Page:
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China National Library for Kids

Beijing has limited choices if looking for kid-friendly bookstores or libraries. However, they do exist, such as the Bookworm, but don’t rule out the National Library of China, which has a special Children’s Library. There are no English books immediately obvious at the Children’s Library, but for a child learning Chinese and a parent wanting someplace different and quiet to take their kids, it’s worth exploring. And best of all, free. The typical library rules of being quiet are strictly enforced and there are no toys besides a massive globe, but kids can still run around and explore the...

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The Benefits of in-Country Language Immersion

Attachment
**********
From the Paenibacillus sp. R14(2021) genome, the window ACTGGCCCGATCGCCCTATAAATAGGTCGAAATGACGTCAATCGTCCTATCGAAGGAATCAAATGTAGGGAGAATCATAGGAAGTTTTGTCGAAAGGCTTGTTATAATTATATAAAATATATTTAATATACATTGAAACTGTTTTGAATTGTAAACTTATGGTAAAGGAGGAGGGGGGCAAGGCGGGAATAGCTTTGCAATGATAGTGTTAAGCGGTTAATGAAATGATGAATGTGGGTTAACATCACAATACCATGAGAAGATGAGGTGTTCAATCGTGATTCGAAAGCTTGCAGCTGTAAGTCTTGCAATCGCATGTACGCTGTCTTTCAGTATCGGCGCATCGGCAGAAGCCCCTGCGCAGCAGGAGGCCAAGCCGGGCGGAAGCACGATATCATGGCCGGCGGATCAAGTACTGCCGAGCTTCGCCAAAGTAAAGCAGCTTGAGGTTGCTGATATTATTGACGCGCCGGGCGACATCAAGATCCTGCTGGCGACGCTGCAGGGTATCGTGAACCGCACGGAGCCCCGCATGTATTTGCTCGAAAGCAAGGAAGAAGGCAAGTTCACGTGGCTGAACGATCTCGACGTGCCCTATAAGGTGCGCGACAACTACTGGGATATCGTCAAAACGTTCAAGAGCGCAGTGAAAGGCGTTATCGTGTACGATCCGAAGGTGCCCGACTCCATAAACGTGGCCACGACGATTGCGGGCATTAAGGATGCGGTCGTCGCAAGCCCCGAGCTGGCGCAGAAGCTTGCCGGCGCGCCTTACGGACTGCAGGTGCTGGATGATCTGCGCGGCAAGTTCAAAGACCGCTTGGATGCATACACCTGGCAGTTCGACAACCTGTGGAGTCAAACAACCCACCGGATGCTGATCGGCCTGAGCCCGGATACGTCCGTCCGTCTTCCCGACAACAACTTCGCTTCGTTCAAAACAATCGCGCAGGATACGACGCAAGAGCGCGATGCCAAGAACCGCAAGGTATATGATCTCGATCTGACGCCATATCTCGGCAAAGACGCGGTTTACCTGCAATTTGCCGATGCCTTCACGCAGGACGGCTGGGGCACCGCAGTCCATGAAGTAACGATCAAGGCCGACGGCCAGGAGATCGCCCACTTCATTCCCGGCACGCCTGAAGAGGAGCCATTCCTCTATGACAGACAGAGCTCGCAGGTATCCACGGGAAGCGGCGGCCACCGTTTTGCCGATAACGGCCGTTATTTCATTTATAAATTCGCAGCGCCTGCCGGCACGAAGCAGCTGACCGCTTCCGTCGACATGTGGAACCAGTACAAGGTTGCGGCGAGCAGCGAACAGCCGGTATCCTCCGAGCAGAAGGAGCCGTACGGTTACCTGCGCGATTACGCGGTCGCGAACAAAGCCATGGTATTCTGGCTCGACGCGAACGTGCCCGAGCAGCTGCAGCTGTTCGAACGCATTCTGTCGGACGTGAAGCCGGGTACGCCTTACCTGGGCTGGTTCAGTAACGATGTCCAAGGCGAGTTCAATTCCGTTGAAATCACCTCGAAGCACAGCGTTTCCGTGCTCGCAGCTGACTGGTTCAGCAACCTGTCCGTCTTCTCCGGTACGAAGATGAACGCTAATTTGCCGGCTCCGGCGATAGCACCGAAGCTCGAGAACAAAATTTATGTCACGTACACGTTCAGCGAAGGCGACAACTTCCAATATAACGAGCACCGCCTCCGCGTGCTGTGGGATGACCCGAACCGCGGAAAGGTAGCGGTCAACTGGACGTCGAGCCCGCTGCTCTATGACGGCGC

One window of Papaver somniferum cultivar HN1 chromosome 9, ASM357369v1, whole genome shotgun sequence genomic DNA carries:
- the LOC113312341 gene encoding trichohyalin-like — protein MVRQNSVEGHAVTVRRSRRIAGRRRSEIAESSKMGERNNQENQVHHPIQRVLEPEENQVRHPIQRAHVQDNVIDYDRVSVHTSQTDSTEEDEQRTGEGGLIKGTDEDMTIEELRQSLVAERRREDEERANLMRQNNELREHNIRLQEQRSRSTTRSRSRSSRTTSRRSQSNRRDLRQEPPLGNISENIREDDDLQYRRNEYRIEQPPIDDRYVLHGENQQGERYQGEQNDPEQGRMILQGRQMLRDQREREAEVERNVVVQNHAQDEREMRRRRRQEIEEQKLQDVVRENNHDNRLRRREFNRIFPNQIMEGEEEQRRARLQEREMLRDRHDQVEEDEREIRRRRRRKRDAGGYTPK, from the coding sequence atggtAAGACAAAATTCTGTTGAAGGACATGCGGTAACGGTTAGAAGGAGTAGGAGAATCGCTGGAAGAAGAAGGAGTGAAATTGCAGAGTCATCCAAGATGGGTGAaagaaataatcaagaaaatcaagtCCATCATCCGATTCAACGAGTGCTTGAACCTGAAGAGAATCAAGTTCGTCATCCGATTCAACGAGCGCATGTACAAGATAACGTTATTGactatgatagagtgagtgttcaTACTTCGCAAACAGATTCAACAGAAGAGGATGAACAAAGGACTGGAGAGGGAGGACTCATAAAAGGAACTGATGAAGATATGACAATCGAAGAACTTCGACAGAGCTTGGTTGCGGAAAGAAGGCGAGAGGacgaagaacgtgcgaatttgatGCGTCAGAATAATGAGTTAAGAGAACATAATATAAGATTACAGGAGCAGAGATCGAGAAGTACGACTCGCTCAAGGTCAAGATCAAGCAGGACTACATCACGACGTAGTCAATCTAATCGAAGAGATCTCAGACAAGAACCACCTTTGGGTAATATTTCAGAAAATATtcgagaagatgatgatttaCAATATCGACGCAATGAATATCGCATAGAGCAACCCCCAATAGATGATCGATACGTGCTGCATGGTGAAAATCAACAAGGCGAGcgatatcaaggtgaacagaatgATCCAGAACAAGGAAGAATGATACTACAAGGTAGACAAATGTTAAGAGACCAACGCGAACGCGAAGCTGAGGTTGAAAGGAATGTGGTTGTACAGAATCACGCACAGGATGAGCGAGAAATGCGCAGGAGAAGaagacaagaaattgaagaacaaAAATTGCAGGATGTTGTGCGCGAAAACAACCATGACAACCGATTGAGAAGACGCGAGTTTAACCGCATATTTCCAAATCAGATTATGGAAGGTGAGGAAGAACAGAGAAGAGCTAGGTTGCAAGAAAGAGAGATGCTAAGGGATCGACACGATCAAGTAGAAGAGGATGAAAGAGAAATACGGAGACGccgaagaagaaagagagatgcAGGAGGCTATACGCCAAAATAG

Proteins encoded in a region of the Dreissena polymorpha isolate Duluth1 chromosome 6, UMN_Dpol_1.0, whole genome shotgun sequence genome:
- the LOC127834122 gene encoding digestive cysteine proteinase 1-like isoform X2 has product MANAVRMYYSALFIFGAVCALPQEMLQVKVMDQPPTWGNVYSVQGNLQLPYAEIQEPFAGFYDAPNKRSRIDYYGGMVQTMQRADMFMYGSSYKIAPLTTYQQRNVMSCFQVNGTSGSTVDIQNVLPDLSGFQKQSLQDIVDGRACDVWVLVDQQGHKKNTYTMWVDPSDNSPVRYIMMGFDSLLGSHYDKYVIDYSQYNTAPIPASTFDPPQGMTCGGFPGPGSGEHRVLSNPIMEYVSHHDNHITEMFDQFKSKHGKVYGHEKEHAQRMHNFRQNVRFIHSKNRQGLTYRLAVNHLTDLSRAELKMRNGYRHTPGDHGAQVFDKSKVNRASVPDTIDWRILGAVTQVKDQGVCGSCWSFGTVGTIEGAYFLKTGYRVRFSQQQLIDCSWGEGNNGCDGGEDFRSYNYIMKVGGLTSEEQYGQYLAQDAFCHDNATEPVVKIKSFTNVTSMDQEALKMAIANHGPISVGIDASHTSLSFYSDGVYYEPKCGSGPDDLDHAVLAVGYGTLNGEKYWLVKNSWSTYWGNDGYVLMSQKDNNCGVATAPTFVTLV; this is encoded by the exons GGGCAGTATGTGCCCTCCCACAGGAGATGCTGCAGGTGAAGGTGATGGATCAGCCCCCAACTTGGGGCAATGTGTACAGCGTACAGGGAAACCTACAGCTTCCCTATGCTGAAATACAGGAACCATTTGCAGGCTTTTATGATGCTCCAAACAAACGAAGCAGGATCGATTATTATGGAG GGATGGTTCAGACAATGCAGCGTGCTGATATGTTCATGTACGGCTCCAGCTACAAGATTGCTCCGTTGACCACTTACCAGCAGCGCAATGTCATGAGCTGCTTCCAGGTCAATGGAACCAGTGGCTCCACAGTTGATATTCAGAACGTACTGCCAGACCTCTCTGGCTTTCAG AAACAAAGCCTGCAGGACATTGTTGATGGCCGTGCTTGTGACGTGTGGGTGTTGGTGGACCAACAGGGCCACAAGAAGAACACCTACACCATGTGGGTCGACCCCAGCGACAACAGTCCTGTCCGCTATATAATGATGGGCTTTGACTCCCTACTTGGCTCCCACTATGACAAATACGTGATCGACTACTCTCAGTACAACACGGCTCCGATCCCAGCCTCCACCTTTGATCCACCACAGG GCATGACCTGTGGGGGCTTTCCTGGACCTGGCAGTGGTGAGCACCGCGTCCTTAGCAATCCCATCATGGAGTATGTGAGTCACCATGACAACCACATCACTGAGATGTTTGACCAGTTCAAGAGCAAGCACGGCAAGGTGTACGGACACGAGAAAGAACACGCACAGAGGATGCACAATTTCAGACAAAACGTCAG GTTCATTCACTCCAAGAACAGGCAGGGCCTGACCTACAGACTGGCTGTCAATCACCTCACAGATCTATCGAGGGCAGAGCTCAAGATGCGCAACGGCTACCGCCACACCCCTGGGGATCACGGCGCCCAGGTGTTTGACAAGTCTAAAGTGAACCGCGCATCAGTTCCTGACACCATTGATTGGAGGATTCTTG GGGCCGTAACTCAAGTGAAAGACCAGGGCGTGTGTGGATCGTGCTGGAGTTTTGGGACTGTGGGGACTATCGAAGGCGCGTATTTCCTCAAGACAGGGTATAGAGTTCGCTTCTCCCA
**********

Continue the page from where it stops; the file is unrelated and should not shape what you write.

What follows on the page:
The year was 2009. My twin boys were going on four, and that meant time to think about kindergarten. I visited Indianapolis’ international school as I wanted them to get foreign language immersion. It all looked good until we started talking about cost. I balked at what would have been minimum $1,000 a month – and that’s assuming very generous financial aid. Fast forward several months. My parents announced they were moving to Texas, much harder to get to than Ohio. My husband and I looked at each other and realized we could move too – back to China....